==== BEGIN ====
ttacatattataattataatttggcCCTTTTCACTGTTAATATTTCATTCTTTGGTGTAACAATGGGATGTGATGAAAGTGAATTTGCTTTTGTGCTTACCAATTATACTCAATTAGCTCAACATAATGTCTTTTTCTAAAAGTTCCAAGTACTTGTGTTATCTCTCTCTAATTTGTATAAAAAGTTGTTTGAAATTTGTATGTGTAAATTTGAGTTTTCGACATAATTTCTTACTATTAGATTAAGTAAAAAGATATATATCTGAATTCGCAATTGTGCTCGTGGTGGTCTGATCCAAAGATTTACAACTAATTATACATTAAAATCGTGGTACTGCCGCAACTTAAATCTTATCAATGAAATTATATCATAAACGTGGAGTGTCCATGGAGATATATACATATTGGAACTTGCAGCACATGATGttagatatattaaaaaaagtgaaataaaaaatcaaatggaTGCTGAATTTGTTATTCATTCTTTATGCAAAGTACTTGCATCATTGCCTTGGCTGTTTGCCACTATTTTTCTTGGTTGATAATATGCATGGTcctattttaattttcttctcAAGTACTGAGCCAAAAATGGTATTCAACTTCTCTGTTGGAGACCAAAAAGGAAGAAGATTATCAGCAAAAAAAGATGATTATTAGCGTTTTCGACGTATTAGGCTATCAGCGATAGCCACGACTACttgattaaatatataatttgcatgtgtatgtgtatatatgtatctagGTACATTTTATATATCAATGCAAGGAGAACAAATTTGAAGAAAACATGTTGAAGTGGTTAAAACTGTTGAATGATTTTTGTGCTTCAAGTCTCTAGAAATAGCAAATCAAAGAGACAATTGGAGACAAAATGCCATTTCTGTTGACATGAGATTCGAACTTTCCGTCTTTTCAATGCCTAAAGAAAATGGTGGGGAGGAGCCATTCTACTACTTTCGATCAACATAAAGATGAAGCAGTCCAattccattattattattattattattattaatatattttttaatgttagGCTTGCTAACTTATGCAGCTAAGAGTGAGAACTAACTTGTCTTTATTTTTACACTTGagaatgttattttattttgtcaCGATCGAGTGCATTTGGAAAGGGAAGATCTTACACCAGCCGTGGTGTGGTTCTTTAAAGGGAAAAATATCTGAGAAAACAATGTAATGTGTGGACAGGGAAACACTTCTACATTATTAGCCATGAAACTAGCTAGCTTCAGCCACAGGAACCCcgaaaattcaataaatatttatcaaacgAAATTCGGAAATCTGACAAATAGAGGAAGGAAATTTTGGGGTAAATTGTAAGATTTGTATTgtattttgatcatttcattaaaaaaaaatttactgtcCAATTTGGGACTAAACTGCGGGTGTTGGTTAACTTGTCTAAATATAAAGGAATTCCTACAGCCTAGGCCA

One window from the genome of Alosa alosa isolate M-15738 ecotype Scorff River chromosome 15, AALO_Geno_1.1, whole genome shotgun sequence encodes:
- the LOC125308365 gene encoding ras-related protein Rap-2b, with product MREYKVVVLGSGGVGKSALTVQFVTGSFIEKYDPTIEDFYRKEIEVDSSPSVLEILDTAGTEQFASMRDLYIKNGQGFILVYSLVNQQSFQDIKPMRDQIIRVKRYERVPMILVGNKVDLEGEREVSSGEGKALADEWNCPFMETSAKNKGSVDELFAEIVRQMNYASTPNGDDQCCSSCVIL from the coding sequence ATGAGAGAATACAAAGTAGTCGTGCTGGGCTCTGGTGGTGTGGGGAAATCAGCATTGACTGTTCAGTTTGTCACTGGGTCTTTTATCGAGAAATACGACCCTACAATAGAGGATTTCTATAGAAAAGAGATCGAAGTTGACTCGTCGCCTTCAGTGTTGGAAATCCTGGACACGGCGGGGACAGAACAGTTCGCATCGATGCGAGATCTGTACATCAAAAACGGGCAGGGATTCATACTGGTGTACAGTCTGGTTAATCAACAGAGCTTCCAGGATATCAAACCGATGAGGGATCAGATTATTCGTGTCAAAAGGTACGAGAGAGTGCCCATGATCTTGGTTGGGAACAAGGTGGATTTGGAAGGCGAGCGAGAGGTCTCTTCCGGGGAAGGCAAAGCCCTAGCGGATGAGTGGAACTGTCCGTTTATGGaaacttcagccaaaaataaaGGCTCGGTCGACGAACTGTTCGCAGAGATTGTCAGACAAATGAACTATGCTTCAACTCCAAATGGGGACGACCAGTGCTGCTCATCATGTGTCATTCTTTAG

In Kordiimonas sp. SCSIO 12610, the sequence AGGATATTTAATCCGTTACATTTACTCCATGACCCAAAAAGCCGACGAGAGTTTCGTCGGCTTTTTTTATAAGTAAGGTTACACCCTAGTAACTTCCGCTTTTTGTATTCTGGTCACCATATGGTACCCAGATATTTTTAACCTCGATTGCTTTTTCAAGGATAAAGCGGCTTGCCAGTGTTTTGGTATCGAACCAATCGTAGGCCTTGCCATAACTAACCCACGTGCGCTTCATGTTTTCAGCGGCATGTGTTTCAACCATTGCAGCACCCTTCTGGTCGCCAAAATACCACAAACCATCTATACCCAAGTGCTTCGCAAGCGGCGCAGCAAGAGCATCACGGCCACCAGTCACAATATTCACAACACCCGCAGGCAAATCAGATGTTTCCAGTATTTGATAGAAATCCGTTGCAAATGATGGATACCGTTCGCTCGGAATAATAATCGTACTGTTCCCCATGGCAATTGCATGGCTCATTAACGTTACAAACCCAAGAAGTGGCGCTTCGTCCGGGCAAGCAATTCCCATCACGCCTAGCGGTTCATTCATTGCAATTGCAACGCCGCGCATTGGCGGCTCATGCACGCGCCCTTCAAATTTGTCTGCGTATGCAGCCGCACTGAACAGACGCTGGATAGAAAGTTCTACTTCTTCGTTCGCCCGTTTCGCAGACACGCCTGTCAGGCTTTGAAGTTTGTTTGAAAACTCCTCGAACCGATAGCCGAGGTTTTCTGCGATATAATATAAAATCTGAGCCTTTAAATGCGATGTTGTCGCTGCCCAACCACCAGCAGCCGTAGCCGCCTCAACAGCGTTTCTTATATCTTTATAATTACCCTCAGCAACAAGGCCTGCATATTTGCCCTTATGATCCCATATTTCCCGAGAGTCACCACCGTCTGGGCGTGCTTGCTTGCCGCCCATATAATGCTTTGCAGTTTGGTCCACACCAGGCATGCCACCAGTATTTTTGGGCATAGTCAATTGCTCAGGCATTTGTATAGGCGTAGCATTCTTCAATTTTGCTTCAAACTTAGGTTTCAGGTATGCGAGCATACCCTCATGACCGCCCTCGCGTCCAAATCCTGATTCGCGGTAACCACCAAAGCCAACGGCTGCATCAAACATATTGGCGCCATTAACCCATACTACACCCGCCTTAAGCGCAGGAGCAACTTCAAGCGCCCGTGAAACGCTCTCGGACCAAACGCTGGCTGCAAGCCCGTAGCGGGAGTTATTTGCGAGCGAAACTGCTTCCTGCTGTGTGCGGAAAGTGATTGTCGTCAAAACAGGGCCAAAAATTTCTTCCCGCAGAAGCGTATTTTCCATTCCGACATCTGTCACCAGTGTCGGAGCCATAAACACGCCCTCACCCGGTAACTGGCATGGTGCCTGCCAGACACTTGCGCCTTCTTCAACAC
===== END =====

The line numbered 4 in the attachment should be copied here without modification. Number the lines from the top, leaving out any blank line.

In Kordiimonas sp. SCSIO 12610, the sequence AGGATATTTAATCCGTTACATTTACTCCATGACCCAAAAAGCCGACGAGAGTTTCGTCGGCTTTTTTTATAAGTAAGGTTACACCCTAGTAACTTCCGCTTTTTGTATTCTGGTCACCATATGGTACCCAGATATTTTTAACCTCGATTGCTTTTTCAAGGATAAAGCGGCTTGCCAGTGTTTTGGTATCGAACCAATCGTAGGCCTTGCCATAACTAACCCACGTGCGCTTCATGTTTTCAGCGGCATGTGTTTCAACCATTGCAGCACCCTTCTGGTCGCCAAAATACCACAAACCATCTATACCCAAGTGCTTCGCAAGCGGCGCAGCAAGAGCATCACGGCCACCAGTCACAATATTCACAACACCCGCAGGCAAATCAGATGTTTCCAGTATTTGATAGAAATCCGTTGCAAATGATGGATACCGTTCGCTCGGAATAATAATCGTACTGTTCCCCATGGCAATTGCATGGCTCATTAACGTTACAAACCCAAGAAGTGGCGCTTCGTCCGGGCAAGCAATTCCCATCACGCCTAGCGGTTCATTCATTGCAATTGCAACGCCGCGCATTGGCGGCTCATGCACGCGCCCTTCAAATTTGTCTGCGTATGCAGCCGCACTGAACAGACGCTGGATAGAAAGTTCTACTTCTTCGTTCGCCCGTTTCGCAGACACGCCTGTCAGGCTTTGAAGTTTGTTTGAAAACTCCTCGAACCGATAGCCGAGGTTTTCTGCGATATAATATAAAATCTGAGCCTTTAAATGCGATGTTGTCGCTGCCCAACCACCAGCAGCCGTAGCCGCCTCAACAGCGTTTCTTATATCTTTATAATTACCCTCAGCAACAAGGCCTGCATATTTGCCCTTATGATCCCATATTTCCCGAGAGTCACCACCGTCTGGGCGTGCTTGCTTGCCGCCCATATAATGCTTTGCAGTTTGGTCCACACCAGGCATGCCACCAGTATTTTTGGGCATAGTCAATTGCTCAGGCATTTGTATAGGCGTAGCATTCTTCAATTTTGCTTCAAACTTAGGTTTCAGGTATGCGAGCATACCCTCATGACCGCCCTCGCGTCCAAATCCTGATTCGCGGTAACCACCAAAGCCAACGGCTGCATCAAACATATTGGCGCCATTAACCCATACTACACCCGCCTTAAGCGCAGGAGCAACTTCAAGCGCCCGTGAAACGCTCTCGGACCAAACGCTGGCTGCAAGCCCGTAGCGGGAGTTATTTGCGAGCGAAACTGCTTCCTGCTGTGTGCGGAAAGTGATTGTCGTCAAAACAGGGCCAAAAATTTCTTCCCGCAGAAGCGTATTTTCCATTCCGACATCTGTCACCAGTGTCGGAGCCATAAACACGCCCTCACCCGGTAACTGGCATGGTGCCTGCCAGACACTTGCGCCTTCTTCAACAC